‘All middle’ – Travelling Sprinkler by Nicholson Baker

tsnbNicholson Baker’s first three novels announced the arrival of a major talent. They were one-hundred-and-a-bit-page treats, interesting and clever and beautifully written. The Mezzanine was a close reading of a lunch hour, alive with detail and peppered with lovely footnotes; Room Temperature was warm and fuzzy and introspective; Vox was a bit rude, and Monica Lewinsky bought a copy of it for Bill Clinton, which was sexy in a particularly bookish kind of way. They were good days, good times, and the words flowed like wine. Then…

I don’t know. Things went awry. Perhaps the magic of Baker’s intricate reproductions of reality was reliant on being contained within books that were very short. As the books got longer they became flabby, they began to outstay their welcome. Baker’s prose is wonderful, and his observations on modern life are original and striking, but if a book is three hundred pages long then sooner or later something is going to have to happen. A navel is not the universe. A navel does not display a beauty that can be gazed upon for eternity.

Travelling Sprinkler is the story of Paul Chowder, a poet who no longer wants to write poetry. He wants to be a songwriter and he wants his girlfriend back.

And that’s it. That’s your whole book right there. Paul Chowder has neighbours and friends, his shed collapses, he buys a synthesiser, but there isn’t really anything you could call a plot. Travelling Sprinkler is all middle.

Nicholson Baker has written a novel that mirrors life; things happen, one after another, but nothing really adds up to anything; nothing matters. There is a nobility to searching for higher truths, to trying to portray existence, but there is a cost too: Travelling Sprinkler reads like a blog. A very well written, occasionally wonderful blog, but a blog nonetheless. In fact, Travelling Sprinkler is so like a blog that you wonder whether Baker just ripped a couple of hundred pages out of his diary and sent it to his agent. This suspicion isn’t lessened by Chowder’s worldview being so obviously like Baker’s. This is Nicholson Baker’s blog.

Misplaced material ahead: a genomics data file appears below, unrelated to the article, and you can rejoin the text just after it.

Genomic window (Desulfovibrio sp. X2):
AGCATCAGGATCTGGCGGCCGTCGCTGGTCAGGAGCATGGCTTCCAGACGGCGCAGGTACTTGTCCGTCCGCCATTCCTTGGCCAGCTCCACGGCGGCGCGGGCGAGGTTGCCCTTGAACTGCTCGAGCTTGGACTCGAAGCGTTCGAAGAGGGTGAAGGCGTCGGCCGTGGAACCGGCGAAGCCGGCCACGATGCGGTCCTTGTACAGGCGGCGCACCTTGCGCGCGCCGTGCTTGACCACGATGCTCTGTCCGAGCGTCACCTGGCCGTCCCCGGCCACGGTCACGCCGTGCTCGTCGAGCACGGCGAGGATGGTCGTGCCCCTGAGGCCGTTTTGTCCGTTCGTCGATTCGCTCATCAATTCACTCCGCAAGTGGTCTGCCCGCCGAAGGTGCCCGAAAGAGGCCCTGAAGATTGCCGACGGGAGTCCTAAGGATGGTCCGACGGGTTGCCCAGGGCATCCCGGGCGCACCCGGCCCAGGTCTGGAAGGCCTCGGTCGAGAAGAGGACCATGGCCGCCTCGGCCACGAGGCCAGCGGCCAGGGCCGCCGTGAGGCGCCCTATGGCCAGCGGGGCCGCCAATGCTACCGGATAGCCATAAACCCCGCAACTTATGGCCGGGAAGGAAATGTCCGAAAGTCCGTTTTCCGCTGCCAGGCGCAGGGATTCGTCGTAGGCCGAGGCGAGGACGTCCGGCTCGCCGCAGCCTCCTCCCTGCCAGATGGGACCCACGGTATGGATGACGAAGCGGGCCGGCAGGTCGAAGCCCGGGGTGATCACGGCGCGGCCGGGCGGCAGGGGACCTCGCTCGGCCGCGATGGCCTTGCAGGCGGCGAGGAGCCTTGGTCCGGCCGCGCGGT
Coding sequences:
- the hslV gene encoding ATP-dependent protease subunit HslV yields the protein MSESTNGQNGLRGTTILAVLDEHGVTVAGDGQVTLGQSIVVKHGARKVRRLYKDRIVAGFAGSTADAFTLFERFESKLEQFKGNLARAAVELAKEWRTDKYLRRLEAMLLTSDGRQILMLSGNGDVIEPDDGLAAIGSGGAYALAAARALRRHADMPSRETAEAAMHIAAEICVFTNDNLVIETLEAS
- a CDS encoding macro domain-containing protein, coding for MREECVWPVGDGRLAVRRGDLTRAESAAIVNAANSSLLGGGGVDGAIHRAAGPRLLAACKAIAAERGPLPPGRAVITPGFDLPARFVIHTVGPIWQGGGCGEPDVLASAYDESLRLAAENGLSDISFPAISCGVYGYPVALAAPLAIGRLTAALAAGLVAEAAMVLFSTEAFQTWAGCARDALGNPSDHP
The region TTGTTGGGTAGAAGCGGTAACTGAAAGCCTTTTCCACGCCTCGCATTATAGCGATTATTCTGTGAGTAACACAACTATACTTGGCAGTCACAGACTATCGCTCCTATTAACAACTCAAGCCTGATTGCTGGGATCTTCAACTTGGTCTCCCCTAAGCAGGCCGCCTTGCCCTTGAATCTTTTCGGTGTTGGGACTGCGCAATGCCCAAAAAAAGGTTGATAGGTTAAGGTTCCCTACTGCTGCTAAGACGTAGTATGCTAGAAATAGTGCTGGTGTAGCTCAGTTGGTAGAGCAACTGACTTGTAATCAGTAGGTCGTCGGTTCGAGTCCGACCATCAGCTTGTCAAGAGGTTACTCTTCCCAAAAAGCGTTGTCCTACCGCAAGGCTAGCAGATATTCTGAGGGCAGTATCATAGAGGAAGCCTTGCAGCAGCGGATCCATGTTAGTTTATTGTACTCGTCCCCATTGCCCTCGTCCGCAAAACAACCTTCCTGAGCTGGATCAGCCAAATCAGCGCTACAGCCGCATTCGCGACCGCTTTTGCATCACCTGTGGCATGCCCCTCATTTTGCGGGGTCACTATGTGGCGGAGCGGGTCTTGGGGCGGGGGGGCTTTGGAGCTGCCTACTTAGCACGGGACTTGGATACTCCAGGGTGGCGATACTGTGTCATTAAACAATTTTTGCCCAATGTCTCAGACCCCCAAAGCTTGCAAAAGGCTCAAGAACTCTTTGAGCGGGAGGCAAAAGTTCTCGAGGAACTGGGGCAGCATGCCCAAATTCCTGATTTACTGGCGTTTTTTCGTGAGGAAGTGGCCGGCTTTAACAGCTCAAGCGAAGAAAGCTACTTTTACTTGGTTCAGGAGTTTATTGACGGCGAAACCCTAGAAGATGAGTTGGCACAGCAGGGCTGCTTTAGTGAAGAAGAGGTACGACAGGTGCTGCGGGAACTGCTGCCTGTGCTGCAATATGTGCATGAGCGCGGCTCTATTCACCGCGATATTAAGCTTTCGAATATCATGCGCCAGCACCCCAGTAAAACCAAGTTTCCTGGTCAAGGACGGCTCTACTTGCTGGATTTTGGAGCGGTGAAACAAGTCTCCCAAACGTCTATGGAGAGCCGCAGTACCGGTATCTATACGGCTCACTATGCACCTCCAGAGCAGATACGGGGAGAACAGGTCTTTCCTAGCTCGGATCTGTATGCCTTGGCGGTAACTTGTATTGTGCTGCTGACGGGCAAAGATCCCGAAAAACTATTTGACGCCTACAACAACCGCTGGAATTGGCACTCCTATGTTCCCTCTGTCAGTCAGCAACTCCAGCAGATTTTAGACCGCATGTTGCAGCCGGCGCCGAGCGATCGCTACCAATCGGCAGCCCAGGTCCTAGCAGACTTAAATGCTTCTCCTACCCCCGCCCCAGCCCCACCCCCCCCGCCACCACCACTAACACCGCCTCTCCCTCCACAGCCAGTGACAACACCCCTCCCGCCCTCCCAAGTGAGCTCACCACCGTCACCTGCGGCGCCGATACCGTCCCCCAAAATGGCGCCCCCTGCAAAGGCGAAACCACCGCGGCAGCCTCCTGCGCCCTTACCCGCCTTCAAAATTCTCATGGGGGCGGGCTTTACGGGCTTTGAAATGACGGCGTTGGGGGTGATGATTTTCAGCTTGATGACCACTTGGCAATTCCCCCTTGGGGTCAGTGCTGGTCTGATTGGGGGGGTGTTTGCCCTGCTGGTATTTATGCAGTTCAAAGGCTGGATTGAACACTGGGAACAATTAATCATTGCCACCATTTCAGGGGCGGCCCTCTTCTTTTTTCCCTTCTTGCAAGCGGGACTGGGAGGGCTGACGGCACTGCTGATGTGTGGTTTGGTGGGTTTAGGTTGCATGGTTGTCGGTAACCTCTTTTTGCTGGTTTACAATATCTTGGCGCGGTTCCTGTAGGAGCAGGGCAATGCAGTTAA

Now, the thing about blogs is, blogs are free; and the thing about Travelling Sprinkler is, Travelling Sprinkler is £8.99 in paperback. And there’s the rub: what are you getting for your tenner that you couldn’t get online for free? Baker does have a very good prose style, and some of Paul Chowder’s observations are great, but, you know, that £8.99 could get you the best part of meal at Nando’s (and if they have wi-fi you can read a blog while you are eating).

Any Cop?: There are great moments, and edited furiously this would almost certainly make a hundred page masterpiece to rank with Baker’s earlier works, but this is a bloated thing.

 

Benjamin Judge

 

 

 


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